We can also verify that PC1 and PC2 can ping each other. PC2 pinging PC1
1PC-2> ping 192.168.150.10 2192.168.150.10 icmp_seq=1 timeout 3192.168.150.10 icmp_seq=2 timeout 484 bytes from 192.168.150.10 icmp_seq=3 ttl=63 time=15.258 ms 584 bytes from 192.168.150.10 icmp_seq=4 ttl=63 time=19.669 ms 684 bytes from 192.168.150.10 icmp_seq=5 ttl=63 time=19.113 ms
PC1 pinging PC2
1PC-1> ping 192.168.160.10 284 bytes from 192.168.160.10 icmp_seq=1 ttl=63 time=17.825 ms 384 bytes from 192.168.160.10 icmp_seq=2 ttl=63 time=19.710 ms 484 bytes from 192.168.160.10 icmp_seq=3 ttl=63 time=18.503 ms 584 bytes from 192.168.160.10 icmp_seq=4 ttl=63 time=18.577 ms 684 bytes from 192.168.160.10 icmp_seq=5 ttl=63 time=9.817 ms
SVI's are great for inter-vlan connectivity and for devices that are "physically" close to each other. I would shy away using an SVI when we are connecting different buildings/sites, and if we a using a some type of transit network to get from point A to point B. Using a routed port is not only easier to configure its easier to troubleshoot, we don't have worry about the problems layer two brings us, like for example redundancy and spanning-tree we just focus on layer three and the redundancies that layer three can offer us. In this example this switch is connected to another switch with multiple links using routed ports. To create a routed port:
Go into the interface and turn off switchport and add an IP address
1switch(config)# interface ethernet 1/4 2switch(config-if)# no switchport 3switch(config-if)# ip address 192.168.253.1 255.255.255.252 4switch(config-if)# no shutdown 5switch(config-if)# exit
If you have multiple routed ports for redundancy, add another routed port with a different network.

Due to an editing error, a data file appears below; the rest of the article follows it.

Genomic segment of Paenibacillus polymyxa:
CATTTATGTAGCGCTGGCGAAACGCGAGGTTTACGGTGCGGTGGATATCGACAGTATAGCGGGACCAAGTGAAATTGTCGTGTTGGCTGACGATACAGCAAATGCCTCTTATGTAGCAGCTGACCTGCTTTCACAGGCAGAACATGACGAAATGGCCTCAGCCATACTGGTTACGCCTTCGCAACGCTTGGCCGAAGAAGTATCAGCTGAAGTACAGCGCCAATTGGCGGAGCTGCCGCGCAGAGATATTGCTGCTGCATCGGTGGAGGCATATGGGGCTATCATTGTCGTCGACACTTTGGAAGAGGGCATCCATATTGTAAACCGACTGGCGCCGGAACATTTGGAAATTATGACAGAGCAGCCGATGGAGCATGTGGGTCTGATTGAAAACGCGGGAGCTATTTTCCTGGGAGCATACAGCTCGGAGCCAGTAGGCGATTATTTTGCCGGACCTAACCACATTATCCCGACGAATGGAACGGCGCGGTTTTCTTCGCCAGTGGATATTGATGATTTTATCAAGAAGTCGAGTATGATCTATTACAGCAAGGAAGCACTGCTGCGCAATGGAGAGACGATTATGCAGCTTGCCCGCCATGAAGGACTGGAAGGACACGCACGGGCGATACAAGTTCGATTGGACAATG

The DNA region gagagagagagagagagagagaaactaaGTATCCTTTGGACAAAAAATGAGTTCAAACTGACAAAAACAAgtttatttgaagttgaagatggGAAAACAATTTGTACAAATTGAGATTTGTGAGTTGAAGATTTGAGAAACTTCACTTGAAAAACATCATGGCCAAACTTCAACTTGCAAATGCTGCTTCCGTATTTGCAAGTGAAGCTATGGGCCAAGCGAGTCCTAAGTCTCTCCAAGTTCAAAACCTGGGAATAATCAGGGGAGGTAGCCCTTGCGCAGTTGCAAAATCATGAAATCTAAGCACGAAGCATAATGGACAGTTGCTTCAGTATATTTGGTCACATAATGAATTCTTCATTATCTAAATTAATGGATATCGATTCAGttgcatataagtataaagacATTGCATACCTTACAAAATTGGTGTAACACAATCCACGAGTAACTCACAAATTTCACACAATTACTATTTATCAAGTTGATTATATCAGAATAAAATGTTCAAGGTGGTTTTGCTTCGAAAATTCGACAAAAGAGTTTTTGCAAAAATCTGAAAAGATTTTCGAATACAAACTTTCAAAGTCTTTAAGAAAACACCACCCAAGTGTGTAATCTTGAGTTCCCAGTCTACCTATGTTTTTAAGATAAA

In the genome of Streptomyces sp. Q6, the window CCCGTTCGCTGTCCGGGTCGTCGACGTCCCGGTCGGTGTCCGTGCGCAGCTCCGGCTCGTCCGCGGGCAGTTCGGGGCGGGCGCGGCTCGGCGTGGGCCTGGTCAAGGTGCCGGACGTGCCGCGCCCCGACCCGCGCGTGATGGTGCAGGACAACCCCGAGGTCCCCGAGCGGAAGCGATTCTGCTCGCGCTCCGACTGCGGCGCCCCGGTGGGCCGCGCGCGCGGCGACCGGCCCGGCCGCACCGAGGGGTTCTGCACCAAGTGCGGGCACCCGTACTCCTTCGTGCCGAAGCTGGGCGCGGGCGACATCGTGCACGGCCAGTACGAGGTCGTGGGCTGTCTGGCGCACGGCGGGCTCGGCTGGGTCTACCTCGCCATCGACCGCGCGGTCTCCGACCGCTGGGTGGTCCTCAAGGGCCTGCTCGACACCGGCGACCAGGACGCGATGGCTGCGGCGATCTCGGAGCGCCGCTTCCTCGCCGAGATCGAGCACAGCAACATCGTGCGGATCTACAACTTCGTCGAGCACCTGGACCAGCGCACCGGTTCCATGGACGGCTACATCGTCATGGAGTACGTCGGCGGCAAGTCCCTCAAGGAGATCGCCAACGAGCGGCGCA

1switch(config)# interface ethernet 1/5 2switch(config-if)# no switchport 3switch(config-if)# ip add 192.168.253.5 255.255.255.252 4switch(config-if)# no shutdown 5switch(config-if)# exit
We would do the same thing on the other side of the link and make sure our networks match so that each switch can reach other out of the two routed ports we created and in this example they can.
1switch(config)# show ip interface brief 2 3IP Interface Status for VRF "default"(1) 4Interface IP Address Interface Status 5Eth1/4 192.168.253.2 protocol-up/link-up/admin-up 6Eth1/5 192.168.253.6 protocol-up/link-up/admin-up 7switch(config)# 8switch(config)# ping 192.168.253.1 9PING 192.168.253.1 (192.168.253.1): 56 data bytes 1064 bytes from 192.168.253.1: icmp_seq=0 ttl=254 time=1.368 ms 1164 bytes from 192.168.253.1: icmp_seq=1 ttl=254 time=1.205 ms 1264 bytes from 192.168.253.1: icmp_seq=2 ttl=254 time=2.099 ms 1364 bytes from 192.168.253.1: icmp_seq=3 ttl=254 time=1.166 ms 1464 bytes from 192.168.253.1: icmp_seq=4 ttl=254 time=1.353 ms 15 16--- 192.168.253.1 ping statistics --- 175 packets transmitted, 5 packets received, 0.00% packet loss 18round-trip min/avg/max = 1.166/1.438/2.099 ms 19switch(config)# ping 192.168.253.5 20PING 192.168.253.5 (192.168.253.5): 56 data bytes 2164 bytes from 192.168.253.5: icmp_seq=0 ttl=254 time=1.45 ms 2264 bytes from 192.168.253.5: icmp_seq=1 ttl=254 time=1.28 ms 2364 bytes from 192.168.253.5: icmp_seq=2 ttl=254 time=0.995 ms 2464 bytes from 192.168.253.5: icmp_seq=3 ttl=254 time=1.408 ms 2564 bytes from 192.168.253.5: icmp_seq=4 ttl=254 time=1.303 ms 26 27--- 192.168.253.5 ping statistics --- 285 packets transmitted, 5 packets received, 0.00% packet loss 29round-trip min/avg/max = 0.995/1.287/1.45 ms 30switch(config)#
Although you could have created an SVI for these point to point links, I don't think there's a reason. We can configure multiple static routes or using a routing protocol to handle the links if they go down and we only deal with layer three, which is keeping it simple. Like always I hope this information is helpful. -Ryan